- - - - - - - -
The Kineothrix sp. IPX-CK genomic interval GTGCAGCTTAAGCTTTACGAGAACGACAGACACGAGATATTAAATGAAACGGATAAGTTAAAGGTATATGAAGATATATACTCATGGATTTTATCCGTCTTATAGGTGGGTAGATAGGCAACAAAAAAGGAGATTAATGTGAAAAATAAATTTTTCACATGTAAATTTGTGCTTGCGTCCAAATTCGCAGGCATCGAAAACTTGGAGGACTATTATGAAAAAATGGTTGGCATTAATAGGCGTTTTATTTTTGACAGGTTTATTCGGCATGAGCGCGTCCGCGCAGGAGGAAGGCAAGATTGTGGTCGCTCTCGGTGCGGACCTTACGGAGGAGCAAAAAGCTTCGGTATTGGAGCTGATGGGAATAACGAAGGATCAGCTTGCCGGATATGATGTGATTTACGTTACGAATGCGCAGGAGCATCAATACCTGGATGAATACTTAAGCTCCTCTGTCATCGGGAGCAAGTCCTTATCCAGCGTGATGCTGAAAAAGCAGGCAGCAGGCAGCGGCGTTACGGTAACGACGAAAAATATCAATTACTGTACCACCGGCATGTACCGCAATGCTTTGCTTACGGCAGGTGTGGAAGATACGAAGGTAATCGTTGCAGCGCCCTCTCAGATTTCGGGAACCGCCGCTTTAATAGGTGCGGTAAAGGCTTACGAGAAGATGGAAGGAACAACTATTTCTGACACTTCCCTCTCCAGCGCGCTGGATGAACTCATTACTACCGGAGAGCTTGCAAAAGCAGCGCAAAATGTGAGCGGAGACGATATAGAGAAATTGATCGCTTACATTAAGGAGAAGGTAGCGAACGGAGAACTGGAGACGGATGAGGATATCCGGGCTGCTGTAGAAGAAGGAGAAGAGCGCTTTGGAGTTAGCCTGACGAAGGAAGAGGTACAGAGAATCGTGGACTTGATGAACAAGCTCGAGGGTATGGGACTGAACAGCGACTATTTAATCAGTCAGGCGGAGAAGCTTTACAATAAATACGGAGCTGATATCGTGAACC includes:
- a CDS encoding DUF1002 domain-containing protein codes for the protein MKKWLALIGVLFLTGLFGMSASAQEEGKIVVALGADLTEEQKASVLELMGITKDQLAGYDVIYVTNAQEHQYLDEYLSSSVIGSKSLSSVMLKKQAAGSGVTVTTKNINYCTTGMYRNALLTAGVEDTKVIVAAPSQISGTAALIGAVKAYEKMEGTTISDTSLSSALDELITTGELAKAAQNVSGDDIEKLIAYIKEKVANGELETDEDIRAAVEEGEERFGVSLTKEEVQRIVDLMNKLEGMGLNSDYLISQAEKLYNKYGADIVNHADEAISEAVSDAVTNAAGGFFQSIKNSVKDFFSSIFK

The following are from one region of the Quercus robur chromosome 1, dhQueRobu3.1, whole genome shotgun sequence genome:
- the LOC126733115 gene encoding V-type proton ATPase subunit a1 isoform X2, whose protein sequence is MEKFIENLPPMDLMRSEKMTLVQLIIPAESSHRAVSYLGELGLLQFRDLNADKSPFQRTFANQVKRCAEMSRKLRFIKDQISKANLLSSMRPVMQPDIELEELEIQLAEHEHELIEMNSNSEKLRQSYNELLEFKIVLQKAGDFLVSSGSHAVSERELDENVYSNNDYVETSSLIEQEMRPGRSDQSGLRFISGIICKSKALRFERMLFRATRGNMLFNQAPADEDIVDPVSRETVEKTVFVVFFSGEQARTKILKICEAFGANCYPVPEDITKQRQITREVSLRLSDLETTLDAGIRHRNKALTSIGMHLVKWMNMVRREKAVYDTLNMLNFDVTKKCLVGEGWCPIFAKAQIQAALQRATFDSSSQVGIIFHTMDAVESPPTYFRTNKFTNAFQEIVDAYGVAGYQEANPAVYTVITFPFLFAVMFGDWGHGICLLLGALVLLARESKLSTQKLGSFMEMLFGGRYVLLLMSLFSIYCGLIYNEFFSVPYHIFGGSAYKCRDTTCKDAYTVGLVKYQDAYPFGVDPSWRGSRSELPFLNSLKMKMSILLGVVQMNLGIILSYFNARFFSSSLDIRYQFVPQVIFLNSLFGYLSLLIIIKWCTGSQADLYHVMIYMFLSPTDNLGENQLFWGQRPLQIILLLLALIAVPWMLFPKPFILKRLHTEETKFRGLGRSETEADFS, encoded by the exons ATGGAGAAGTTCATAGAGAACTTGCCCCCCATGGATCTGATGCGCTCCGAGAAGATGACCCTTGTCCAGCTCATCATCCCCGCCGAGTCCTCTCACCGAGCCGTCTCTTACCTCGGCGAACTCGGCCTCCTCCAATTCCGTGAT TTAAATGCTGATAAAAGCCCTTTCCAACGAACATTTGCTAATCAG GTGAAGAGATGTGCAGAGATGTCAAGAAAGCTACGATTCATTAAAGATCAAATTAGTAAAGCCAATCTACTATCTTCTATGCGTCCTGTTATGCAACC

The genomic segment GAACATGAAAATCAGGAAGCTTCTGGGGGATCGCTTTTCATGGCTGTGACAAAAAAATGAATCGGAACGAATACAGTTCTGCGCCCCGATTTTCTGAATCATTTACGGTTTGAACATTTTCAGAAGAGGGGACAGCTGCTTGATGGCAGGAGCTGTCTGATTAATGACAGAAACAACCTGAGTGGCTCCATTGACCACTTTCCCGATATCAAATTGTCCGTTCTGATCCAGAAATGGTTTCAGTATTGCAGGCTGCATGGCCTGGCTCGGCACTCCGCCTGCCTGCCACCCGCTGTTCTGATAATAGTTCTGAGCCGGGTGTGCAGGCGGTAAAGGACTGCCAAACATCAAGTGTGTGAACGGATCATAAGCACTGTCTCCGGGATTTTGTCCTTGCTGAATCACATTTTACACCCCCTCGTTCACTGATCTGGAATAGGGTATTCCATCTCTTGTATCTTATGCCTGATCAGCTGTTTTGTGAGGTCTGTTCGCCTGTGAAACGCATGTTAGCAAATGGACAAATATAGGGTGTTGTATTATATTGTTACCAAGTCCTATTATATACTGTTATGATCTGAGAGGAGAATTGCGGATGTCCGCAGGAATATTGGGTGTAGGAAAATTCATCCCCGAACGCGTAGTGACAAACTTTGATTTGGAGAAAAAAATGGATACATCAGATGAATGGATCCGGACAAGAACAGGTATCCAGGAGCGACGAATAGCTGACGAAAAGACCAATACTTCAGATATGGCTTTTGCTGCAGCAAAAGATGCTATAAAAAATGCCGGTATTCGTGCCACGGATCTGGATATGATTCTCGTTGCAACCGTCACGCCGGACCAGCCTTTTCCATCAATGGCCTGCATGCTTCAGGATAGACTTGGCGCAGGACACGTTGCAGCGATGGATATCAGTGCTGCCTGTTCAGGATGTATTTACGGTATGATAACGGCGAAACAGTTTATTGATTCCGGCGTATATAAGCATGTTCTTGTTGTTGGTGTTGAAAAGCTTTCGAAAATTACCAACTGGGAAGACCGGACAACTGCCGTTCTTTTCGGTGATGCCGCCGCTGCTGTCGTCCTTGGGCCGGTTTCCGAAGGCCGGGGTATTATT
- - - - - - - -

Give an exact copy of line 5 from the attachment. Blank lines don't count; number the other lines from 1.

The genomic segment GAACATGAAAATCAGGAAGCTTCTGGGGGATCGCTTTTCATGGCTGTGACAAAAAAATGAATCGGAACGAATACAGTTCTGCGCCCCGATTTTCTGAATCATTTACGGTTTGAACATTTTCAGAAGAGGGGACAGCTGCTTGATGGCAGGAGCTGTCTGATTAATGACAGAAACAACCTGAGTGGCTCCATTGACCACTTTCCCGATATCAAATTGTCCGTTCTGATCCAGAAATGGTTTCAGTATTGCAGGCTGCATGGCCTGGCTCGGCACTCCGCCTGCCTGCCACCCGCTGTTCTGATAATAGTTCTGAGCCGGGTGTGCAGGCGGTAAAGGACTGCCAAACATCAAGTGTGTGAACGGATCATAAGCACTGTCTCCGGGATTTTGTCCTTGCTGAATCACATTTTACACCCCCTCGTTCACTGATCTGGAATAGGGTATTCCATCTCTTGTATCTTATGCCTGATCAGCTGTTTTGTGAGGTCTGTTCGCCTGTGAAACGCATGTTAGCAAATGGACAAATATAGGGTGTTGTATTATATTGTTACCAAGTCCTATTATATACTGTTATGATCTGAGAGGAGAATTGCGGATGTCCGCAGGAATATTGGGTGTAGGAAAATTCATCCCCGAACGCGTAGTGACAAACTTTGATTTGGAGAAAAAAATGGATACATCAGATGAATGGATCCGGACAAGAACAGGTATCCAGGAGCGACGAATAGCTGACGAAAAGACCAATACTTCAGATATGGCTTTTGCTGCAGCAAAAGATGCTATAAAAAATGCCGGTATTCGTGCCACGGATCTGGATATGATTCTCGTTGCAACCGTCACGCCGGACCAGCCTTTTCCATCAATGGCCTGCATGCTTCAGGATAGACTTGGCGCAGGACACGTTGCAGCGATGGATATCAGTGCTGCCTGTTCAGGATGTATTTACGGTATGATAACGGCGAAACAGTTTATTGATTCCGGCGTATATAAGCATGTTCTTGTTGTTGGTGTTGAAAAGCTTTCGAAAATTACCAACTGGGAAGACCGGACAACTGCCGTTCTTTTCGGTGATGCCGCCGCTGCTGTCGTCCTTGGGCCGGTTTCCGAAGGCCGGGGTATTATT